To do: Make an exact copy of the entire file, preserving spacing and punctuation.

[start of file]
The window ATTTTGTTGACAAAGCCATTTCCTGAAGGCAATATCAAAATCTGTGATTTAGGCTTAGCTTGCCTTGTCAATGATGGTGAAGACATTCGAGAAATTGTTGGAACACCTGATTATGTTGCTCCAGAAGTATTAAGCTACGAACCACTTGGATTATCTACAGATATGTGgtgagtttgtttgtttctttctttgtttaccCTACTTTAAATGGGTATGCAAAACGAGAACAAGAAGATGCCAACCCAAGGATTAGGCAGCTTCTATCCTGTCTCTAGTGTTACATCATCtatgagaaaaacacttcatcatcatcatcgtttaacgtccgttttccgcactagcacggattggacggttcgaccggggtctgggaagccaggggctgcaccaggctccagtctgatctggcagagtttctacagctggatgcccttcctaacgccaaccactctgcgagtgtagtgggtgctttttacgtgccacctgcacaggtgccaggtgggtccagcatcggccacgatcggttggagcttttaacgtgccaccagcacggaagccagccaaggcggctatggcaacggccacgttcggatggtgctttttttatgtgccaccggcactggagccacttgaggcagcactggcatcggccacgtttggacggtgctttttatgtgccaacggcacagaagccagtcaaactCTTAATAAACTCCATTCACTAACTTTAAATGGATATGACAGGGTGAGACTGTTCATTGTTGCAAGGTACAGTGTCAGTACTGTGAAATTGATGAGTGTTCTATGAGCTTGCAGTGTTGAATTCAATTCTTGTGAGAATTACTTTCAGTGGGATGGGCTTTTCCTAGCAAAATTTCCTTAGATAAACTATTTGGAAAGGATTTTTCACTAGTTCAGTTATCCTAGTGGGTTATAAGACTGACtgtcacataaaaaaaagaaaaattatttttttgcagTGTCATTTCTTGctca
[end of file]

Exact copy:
The window ATTTTGTTGACAAAGCCATTTCCTGAAGGCAATATCAAAATCTGTGATTTAGGCTTAGCTTGCCTTGTCAATGATGGTGAAGACATTCGAGAAATTGTTGGAACACCTGATTATGTTGCTCCAGAAGTATTAAGCTACGAACCACTTGGATTATCTACAGATATGTGgtgagtttgtttgtttctttctttgtttaccCTACTTTAAATGGGTATGCAAAACGAGAACAAGAAGATGCCAACCCAAGGATTAGGCAGCTTCTATCCTGTCTCTAGTGTTACATCATCtatgagaaaaacacttcatcatcatcatcgtttaacgtccgttttccgcactagcacggattggacggttcgaccggggtctgggaagccaggggctgcaccaggctccagtctgatctggcagagtttctacagctggatgcccttcctaacgccaaccactctgcgagtgtagtgggtgctttttacgtgccacctgcacaggtgccaggtgggtccagcatcggccacgatcggttggagcttttaacgtgccaccagcacggaagccagccaaggcggctatggcaacggccacgttcggatggtgctttttttatgtgccaccggcactggagccacttgaggcagcactggcatcggccacgtttggacggtgctttttatgtgccaacggcacagaagccagtcaaactCTTAATAAACTCCATTCACTAACTTTAAATGGATATGACAGGGTGAGACTGTTCATTGTTGCAAGGTACAGTGTCAGTACTGTGAAATTGATGAGTGTTCTATGAGCTTGCAGTGTTGAATTCAATTCTTGTGAGAATTACTTTCAGTGGGATGGGCTTTTCCTAGCAAAATTTCCTTAGATAAACTATTTGGAAAGGATTTTTCACTAGTTCAGTTATCCTAGTGGGTTATAAGACTGACtgtcacataaaaaaaagaaaaattatttttttgcagTGTCATTTCTTGctca